It’s at this stage of gambling that the lying, cheating, and stealing can happen. It’s here where the addict is trapped, having gradually shifted closer to giving more to the machine until all they can think about is how to fix what is broken. For many, the only way to fix it is by gambling more.
“If you’re addicted to machines, you’ll end up stealing. You’ll cash in your RRSPs. You’ll end up mortgaging your house,” says Dunsworth. But he’s also quick to point out the fact that not everybody does this.
“It really does prey on people who have a weakness,” says Dunsworth. “And the Government knows this.”
I remember waking up in the morning from spending hundreds of dollars the night before… hundreds of dollars I simply didn’t have.
I remember lying. Cheating. Stealing. Anything. Just to feed it.
When I was at home I’d tell my folks I’d be going to a friend’s place somewhere, I’d bum some money off of them, tell them I was going to rent a movie or something. In actuality I would take the money and go straight to the bar. Once that was gone, which used to happen relatively quickly, I’d return all embarrassed and say, “I lost that money you gave me,” or I’d search the porch and say, “I don’t know where that could have gone.” I did know though. I knew damn well where it went.
Given all that we now know about problem gambling, the question arises, what is the government doing about this? Have they simply turned a blind eye?
The reason may lie in this simple statistic: in 2005-2006 the government of Newfoundland and Labrador pulled in more than $122 million from VLT machines alone. It’s a staggering number. A number that begs the question be asked again, is the government doing enough to assist people who are devastated by the effects of problem gambling?
John Dunsworth doesn’t think so.
“It’s laughable, it’s less than five per cent of the money they steal from people,” says Dunsworth. “The government relies on the revenue, so they turn a blind eye… They’ve made a choice to capitalize on people’s weaknesses.”
After a study revealed that the residents of Bell Island-population 3,000-pumped more than $1 million into VLTs in 2004, the government couldn’t ignore the problem any longer without facing massive public outcry.
So they changed the way the machines operated in the province. They shortened the number of hours they could be played during the course of a day, and slowed them down by 30 per cent.
The government also reduced the number of machines per establishment, with five machines possible for every liquor license. But some bars have as many as three liquor licenses, meaning up to 15 VLTs.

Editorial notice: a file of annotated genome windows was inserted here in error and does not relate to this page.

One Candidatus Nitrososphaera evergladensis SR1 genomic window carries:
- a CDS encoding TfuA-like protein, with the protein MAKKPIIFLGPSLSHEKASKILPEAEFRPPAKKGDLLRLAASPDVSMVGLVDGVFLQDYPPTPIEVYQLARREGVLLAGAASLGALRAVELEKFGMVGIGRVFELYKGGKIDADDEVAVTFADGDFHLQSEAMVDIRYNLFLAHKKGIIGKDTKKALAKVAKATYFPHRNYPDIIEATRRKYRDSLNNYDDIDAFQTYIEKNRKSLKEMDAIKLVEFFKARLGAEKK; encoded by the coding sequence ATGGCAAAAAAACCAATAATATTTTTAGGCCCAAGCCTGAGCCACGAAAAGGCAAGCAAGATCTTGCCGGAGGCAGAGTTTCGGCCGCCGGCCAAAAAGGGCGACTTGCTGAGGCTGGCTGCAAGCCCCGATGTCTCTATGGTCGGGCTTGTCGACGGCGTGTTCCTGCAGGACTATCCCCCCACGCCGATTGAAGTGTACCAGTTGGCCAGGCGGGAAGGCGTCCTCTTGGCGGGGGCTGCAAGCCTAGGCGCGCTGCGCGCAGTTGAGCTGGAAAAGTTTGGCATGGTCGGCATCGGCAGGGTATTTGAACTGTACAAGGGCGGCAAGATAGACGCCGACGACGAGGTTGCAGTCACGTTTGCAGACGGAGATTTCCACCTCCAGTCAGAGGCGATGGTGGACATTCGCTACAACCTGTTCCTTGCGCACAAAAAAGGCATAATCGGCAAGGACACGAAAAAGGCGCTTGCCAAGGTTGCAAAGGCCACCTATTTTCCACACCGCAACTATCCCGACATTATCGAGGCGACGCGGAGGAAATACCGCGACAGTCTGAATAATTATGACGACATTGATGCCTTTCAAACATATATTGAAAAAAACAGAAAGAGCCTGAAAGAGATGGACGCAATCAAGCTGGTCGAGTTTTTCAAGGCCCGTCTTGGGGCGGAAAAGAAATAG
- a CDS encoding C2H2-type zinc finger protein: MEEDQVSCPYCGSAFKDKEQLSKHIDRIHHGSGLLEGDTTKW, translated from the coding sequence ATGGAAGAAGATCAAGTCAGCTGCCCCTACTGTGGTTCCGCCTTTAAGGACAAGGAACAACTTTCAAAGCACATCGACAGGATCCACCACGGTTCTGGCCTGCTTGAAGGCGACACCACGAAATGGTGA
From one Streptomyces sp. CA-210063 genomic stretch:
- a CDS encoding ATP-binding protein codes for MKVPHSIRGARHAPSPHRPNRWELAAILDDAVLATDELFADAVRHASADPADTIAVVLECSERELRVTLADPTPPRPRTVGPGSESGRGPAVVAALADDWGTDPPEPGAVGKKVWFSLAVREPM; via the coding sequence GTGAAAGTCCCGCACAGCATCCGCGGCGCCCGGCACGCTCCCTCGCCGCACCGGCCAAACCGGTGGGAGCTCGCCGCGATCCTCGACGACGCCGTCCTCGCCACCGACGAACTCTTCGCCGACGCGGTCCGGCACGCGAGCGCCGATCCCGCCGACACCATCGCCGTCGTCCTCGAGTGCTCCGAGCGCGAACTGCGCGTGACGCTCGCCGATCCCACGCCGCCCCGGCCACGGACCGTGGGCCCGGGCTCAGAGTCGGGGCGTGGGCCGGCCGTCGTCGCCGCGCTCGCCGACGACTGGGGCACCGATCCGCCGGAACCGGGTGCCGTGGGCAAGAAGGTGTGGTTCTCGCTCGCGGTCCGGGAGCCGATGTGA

“It’s not just the collusion between the gambling corporations and the government,” suggests Dunsworth, “it’s the radio stations and newspapers that get the [advertising] revenue. We’re supposed to have strong-whistle blower legislation in Canada, but it’s a joke. It’s an absolute joke.”
When I ask Barbara Doran if she felt the best solution was to eliminate the machines entirely, she responds with six small words:
“Out of sight, out of mind.”
But many groups and organizations established to help assist people affected by problem gambling feel a sense of hopelessness when it comes to eliminating VLTs. It has become a David and Goliath-like battle with non-profit organizations fighting against lotto corporations. Corporations have billions of dollars, and often band together to protect their interests. They aren’t about to allow a small organization toss any stones their way.
Up until December of last year, there was a David in the works here in the province.
A class action suit was filed by St. John’s lawyer Ches Crosbie, who was to represent a large group of VLT players, and argue that VLTs are deceptive devices, and the risks involved with their use are not fully disclosed to the players. Crosbie has argued that VLTs are designated to be inherently deceptive, inherently addictive, and inherently dangerous when used as intended, without any information or warning. And that’s the important part.
“VLTs are unlike any other form of gaming in their concealment of the rules of the game, their manipulation of the player, and in their potential for addiction,” said Crosbie in a press release. The Charter of Rights guarantees the right to life, liberty and security of the person, he said, and “for an agent of the government to expose players to a breach of their Charter rights is a constitutional tort.”
But can a machine be deceptive? All machines are programmed by people. People, as well all know, can be deceptive from time to time-especially with billions of dollars at stake.
The big problem with slot machines, I believe, came when they went from reel based systems (non video) to video based systems. In a reel based system you can see the math in front of you. When dealing with a VLT, all the math is hidden. Anything is possible.